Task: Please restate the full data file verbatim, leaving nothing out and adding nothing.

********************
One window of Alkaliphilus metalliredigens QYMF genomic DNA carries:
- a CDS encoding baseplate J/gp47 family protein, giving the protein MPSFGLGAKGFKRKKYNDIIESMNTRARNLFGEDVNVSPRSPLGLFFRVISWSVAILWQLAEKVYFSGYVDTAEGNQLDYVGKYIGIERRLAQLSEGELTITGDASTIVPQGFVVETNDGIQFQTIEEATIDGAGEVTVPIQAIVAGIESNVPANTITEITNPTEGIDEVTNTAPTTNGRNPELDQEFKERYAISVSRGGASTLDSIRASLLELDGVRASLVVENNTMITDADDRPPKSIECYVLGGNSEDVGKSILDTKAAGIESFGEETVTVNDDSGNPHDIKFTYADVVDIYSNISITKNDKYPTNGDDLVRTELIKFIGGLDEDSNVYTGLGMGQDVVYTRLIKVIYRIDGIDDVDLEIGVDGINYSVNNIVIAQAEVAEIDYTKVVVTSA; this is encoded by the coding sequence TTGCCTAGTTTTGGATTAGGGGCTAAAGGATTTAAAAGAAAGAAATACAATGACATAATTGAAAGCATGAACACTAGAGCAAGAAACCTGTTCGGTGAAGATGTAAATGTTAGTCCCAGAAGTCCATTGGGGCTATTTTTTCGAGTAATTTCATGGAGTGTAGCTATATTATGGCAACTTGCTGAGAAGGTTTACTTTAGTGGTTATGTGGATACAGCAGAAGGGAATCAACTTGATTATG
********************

One window of Alkaliphilus metalliredigens QYMF genomic DNA carries:
- a CDS encoding baseplate J/gp47 family protein, giving the protein MPSFGLGAKGFKRKKYNDIIESMNTRARNLFGEDVNVSPRSPLGLFFRVISWSVAILWQLAEKVYFSGYVDTAEGNQLDYVGKYIGIERRLAQLSEGELTITGDASTIVPQGFVVETNDGIQFQTIEEATIDGAGEVTVPIQAIVAGIESNVPANTITEITNPTEGIDEVTNTAPTTNGRNPELDQEFKERYAISVSRGGASTLDSIRASLLELDGVRASLVVENNTMITDADDRPPKSIECYVLGGNSEDVGKSILDTKAAGIESFGEETVTVNDDSGNPHDIKFTYADVVDIYSNISITKNDKYPTNGDDLVRTELIKFIGGLDEDSNVYTGLGMGQDVVYTRLIKVIYRIDGIDDVDLEIGVDGINYSVNNIVIAQAEVAEIDYTKVVVTSA; this is encoded by the coding sequence TTGCCTAGTTTTGGATTAGGGGCTAAAGGATTTAAAAGAAAGAAATACAATGACATAATTGAAAGCATGAACACTAGAGCAAGAAACCTGTTCGGTGAAGATGTAAATGTTAGTCCCAGAAGTCCATTGGGGCTATTTTTTCGAGTAATTTCATGGAGTGTAGCTATATTATGGCAACTTGCTGAGAAGGTTTACTTTAGTGGTTATGTGGATACAGCAGAAGGGAATCAACTTGATTATG